Are We There Yet? vol. 93
“It’s hard to recall if there has ever been as much of a desire to turn the page from one calendar year to the next.” A nice sentiment if I hadn’t been quoting from what I wrote last year about leaving 2020 behind. Well, here we are again, another pandemic holiday.
One thought about the name of this weekly email Are We There Yet, as pointed out by a client and friend, is that, in life, we never really get there. The journey, therefore, becomes as important as the destination. Regardless of what we do or what life does to us, we like to believe we have much more control over what happens than we actually do. Does that mean we should just throw our hands up, stop planning and entirely go with the flow? I don’t think so. While we don’t control everything, there are things that we can control. One of them is how we react to events that weren’t on our radar, like a pandemic. One option is to just react as things occur but another is to develop a process or framework for how you will make decisions as circumstances change or plans are disrupted. This process can be applied not just to changes that negatively impact us but also to opportunities that arise. This process is the essence of planning, not trying to forecast the future. Although, I will say, we have lot more toilet paper stored up than I could have imagined pre-pandemic.
While this latest Covid surge is distressing and disappointing, I’m going to try to remain optimistic. If we look back over the past two years, we have all had a transformation and I’m in awe regarding how humanity has adapted to the disruption. I do not want to minimize the trauma that many families endured, but I do see the bright side of how much we have learned during this crisis.
As I noted in a previous piece, the optimist mantra is that it will all work out in the end, and, if it hasn’t yet worked out, then you’re not yet at the end. Maintaining this attitude can be difficult at times for everyone but, is likely healthier compared to pessimism and definitely more fun.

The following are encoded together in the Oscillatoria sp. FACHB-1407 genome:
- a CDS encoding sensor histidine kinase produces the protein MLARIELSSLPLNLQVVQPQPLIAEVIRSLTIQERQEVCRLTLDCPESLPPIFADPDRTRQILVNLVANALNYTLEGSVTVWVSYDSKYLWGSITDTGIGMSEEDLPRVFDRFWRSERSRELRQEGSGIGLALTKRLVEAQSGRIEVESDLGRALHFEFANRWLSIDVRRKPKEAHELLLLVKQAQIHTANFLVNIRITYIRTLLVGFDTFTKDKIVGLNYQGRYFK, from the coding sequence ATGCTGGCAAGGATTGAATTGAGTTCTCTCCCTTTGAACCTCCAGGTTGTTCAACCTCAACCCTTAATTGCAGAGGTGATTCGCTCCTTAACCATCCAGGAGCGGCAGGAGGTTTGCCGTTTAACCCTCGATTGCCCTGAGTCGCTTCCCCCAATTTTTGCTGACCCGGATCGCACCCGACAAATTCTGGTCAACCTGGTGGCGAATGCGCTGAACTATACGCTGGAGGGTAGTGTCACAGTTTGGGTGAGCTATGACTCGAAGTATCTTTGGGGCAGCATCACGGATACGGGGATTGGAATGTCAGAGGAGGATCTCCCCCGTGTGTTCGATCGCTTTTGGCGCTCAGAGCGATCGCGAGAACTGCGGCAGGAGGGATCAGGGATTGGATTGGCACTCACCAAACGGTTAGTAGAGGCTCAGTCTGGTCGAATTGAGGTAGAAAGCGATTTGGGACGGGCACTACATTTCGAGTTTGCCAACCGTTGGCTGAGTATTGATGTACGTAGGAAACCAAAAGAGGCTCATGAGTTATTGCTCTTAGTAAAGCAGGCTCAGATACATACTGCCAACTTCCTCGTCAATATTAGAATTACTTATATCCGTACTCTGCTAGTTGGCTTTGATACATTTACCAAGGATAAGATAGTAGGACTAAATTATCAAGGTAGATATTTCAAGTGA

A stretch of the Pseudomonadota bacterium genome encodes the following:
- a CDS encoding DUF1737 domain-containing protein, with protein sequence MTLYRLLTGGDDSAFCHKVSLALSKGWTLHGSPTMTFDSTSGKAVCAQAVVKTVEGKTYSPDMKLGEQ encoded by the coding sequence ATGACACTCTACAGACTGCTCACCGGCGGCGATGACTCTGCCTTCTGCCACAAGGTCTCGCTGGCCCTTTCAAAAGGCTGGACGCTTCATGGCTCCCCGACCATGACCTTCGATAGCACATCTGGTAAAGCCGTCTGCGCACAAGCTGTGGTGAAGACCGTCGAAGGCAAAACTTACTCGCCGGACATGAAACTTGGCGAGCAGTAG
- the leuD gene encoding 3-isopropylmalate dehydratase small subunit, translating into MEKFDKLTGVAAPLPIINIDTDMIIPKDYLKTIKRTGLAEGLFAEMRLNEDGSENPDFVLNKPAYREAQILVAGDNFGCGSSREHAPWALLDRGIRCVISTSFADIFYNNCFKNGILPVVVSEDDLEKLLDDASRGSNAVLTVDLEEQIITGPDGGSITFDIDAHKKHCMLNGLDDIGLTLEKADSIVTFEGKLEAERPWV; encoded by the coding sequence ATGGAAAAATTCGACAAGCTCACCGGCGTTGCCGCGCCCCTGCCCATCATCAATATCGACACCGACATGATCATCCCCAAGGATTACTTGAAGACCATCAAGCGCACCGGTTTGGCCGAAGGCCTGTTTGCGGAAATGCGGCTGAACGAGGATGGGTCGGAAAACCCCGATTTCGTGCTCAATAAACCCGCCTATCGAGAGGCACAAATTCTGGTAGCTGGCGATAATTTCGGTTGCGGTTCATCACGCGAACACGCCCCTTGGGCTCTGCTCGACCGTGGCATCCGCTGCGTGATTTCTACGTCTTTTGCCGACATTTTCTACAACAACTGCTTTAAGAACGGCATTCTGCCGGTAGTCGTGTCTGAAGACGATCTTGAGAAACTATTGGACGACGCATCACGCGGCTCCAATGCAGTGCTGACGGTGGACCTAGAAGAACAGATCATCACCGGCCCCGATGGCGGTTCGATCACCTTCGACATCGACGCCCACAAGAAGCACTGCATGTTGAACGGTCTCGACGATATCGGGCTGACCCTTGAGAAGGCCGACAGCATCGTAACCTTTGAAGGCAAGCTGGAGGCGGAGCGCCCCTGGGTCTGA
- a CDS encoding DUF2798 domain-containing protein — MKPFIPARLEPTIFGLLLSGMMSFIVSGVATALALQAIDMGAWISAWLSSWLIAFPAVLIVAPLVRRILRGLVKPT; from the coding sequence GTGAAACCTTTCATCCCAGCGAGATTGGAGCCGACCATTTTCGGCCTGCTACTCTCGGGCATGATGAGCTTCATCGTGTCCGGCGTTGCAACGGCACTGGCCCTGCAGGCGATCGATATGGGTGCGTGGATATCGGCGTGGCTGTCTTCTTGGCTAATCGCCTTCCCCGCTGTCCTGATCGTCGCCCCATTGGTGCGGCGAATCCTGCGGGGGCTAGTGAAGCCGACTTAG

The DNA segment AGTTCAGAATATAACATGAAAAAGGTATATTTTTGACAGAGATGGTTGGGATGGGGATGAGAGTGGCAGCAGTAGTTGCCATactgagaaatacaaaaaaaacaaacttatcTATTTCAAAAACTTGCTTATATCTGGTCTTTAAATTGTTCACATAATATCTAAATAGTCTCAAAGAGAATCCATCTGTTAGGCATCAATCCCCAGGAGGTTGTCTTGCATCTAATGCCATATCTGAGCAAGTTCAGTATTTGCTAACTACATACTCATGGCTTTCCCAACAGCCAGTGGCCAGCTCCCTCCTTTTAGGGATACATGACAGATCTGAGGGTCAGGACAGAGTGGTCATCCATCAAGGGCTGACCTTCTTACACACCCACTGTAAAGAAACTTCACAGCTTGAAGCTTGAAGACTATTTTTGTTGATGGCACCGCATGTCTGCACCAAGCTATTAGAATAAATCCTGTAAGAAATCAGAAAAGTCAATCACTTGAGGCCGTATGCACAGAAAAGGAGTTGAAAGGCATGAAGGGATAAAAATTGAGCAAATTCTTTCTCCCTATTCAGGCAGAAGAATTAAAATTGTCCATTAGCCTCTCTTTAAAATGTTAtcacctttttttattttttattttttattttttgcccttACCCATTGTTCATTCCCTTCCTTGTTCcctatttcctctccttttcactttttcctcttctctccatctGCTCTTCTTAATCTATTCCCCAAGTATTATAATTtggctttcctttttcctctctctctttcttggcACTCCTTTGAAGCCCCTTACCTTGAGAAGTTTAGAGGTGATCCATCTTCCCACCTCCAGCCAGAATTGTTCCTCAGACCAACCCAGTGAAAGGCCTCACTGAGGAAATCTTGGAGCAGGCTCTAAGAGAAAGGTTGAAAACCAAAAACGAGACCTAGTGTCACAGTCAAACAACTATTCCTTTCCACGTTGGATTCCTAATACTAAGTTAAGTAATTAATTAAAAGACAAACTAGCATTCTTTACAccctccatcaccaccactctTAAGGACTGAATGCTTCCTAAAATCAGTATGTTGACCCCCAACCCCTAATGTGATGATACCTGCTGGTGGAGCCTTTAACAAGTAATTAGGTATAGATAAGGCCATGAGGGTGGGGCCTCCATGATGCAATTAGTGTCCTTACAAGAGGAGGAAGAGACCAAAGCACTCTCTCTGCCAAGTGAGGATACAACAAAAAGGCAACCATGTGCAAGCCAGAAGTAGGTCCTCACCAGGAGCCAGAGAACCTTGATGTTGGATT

I hope you all have a very happy holiday season and look forward to whatever 2022 brings us.
This week’s selection is:
The Splendid and the Vile by Erik Larsen
On Winston Churchill’s first day as prime minister, Adolf Hitler invaded Holland and Belgium. Poland and Czechoslovakia had already fallen, and the Dunkirk evacuation was just two weeks away. For the next twelve months, Hitler would wage a relentless bombing campaign, killing 45,000 Britons. It was up to Churchill to hold his country together and persuade President Franklin Roosevelt that Britain was a worthy ally—and willing to fight to the end. Erik Larson shows, in cinematic detail, how Churchill taught the British people “the art of being fearless.” It is a story of political brinkmanship, but it’s also an intimate domestic drama, set against the backdrop of Churchill’s prime-ministerial country home, Chequers; his wartime retreat, Ditchley, where he and his entourage go when the moon is brightest, and the bombing threat is highest; and of course 10 Downing Street in London. Larsen takes us back to a time of true leadership, when, in the face of unrelenting horror, Churchill’s eloquence, courage, and perseverance bound a country, and a family, together.